6. 4 Non Blondes (1989-1994)

The career path of San Francisco’s 4 Non Blondes changed dramatically when singer Linda Perry joined their ranks in 1989. Thanks to her memorable look and voice, she soon raised the band’s profile to the point where, in July 1991, they opened for Primus at the Gavin Convention and were promptly signed to Interscope Records. Unfortunately, Perry was also quickly determined by Interscope to be the only non-expendable member of the Blondes, as guitarist Shaunna Hall and drummer Wanda Day, both founding members, were gone from the lineup by the time the Blondes’ lone album, Bigger, Better, Faster, More!, was released in October 1992. Although they hit No. 14 on the Billboard Hot 100 with their 1993 single “What’s Up?” and never charted again in the U.S., the band soldiered on for a bit longer, but in the process of attempting to record their sophomore album, 4 Non Blondes fell apart. The breakup likely didn’t bother Perry that much, though: In addition to forging a substantial career as a songwriter, she also admitted to Rolling Stone in 2011 that she “wasn’t really a big fan of my band,” adding that she “hated the production” of their album to the point that, “When I heard our record for the first time I cried.” [Will Harris]


7. Jawbreaker (1986-1996)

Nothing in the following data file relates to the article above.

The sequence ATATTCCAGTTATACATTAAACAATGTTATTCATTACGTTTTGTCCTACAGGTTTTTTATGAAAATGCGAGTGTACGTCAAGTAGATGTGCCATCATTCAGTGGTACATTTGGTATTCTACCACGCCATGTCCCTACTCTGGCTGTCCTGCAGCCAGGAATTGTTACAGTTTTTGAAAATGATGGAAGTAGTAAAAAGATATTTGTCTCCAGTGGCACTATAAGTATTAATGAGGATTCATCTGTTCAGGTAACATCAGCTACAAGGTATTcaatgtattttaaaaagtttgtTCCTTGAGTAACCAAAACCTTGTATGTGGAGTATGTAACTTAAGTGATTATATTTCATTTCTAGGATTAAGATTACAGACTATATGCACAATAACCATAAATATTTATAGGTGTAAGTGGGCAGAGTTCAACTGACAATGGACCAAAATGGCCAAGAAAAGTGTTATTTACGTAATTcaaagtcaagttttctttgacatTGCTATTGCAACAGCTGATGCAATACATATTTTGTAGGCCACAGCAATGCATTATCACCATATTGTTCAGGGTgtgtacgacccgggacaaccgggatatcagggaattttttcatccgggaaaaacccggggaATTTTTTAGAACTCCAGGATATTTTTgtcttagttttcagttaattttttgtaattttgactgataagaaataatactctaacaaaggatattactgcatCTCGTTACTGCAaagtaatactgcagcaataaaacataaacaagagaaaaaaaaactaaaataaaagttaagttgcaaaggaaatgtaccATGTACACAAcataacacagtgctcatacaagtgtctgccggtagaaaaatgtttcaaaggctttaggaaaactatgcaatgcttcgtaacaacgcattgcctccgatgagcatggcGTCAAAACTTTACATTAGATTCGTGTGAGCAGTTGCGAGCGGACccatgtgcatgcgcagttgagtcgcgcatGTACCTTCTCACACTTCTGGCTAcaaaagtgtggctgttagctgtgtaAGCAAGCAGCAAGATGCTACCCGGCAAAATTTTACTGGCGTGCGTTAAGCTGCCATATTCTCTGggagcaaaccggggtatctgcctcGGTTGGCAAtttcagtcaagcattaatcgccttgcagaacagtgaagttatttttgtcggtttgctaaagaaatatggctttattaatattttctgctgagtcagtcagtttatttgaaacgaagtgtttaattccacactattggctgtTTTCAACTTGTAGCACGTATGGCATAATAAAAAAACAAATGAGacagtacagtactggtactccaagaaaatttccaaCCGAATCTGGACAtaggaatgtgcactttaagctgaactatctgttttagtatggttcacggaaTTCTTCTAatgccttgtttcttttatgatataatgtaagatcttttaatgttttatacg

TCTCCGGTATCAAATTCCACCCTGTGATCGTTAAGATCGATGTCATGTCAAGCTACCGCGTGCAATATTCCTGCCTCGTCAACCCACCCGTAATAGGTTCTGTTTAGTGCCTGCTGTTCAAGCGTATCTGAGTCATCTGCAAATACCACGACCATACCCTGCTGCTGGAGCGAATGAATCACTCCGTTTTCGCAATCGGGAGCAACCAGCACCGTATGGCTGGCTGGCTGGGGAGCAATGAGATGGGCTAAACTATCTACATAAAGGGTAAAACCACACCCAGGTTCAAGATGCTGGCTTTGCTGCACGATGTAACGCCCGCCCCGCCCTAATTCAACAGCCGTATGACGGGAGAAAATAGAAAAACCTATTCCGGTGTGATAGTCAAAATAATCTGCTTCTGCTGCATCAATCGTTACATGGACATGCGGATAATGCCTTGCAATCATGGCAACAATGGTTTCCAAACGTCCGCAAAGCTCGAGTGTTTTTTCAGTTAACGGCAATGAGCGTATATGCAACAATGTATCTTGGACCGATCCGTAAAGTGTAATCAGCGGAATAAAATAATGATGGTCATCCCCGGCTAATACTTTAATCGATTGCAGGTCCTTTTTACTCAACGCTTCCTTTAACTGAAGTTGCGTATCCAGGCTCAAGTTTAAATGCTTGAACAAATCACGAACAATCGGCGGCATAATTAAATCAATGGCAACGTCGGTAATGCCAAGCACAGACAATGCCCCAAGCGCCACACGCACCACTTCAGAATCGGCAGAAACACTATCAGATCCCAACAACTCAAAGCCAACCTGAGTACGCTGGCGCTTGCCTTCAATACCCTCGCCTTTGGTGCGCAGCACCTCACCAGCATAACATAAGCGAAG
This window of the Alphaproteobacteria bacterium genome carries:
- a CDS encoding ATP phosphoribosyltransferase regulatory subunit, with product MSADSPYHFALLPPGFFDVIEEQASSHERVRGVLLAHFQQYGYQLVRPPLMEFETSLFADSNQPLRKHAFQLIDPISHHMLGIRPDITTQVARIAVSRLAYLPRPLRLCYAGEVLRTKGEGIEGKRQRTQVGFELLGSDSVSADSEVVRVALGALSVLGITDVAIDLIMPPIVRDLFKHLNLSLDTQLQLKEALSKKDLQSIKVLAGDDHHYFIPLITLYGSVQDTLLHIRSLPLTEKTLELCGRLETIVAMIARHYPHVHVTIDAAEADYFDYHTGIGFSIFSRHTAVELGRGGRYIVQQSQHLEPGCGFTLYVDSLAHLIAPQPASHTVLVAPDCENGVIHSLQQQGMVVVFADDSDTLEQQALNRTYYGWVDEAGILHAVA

In 1995, before the release of its major label debut, Jawbreaker seemed poised for Green Day-level crossover success. The band had just released its most accessible record to date, 24 Hour Revenge Therapy, following a spotlight-grabbing opening slot with Nirvana. But, as if predicting its own eventual fate, enigmatic lead singer Blake Schwarzenbach spoke of the fickleness of the San Francisco punk scene that had embraced the band as indie heroes. As Schwarzenbach memorably sang on “Boxcar,” one of the standout tracks on Therapy, “You’re not punk / And I’m telling everyone / Save your breath, I never was one.” After signing a $1 million contract with major label DGC and the release of Dear You in 1995, the band was done one year later. While Dear You has aged well, at the time, Jawbreaker’s core audience rejected the slick production, and wrote them off as sellouts. Schwarzenbach’s throaty rasp, cleaner than on any previous record, still sounded slightly menacing, and without a breakout single, failed to achieve mainstream success. Thankfully, the band remains relevant, with many citing Jawbreaker as hugely influential to the emo movement. [Drew Fortune]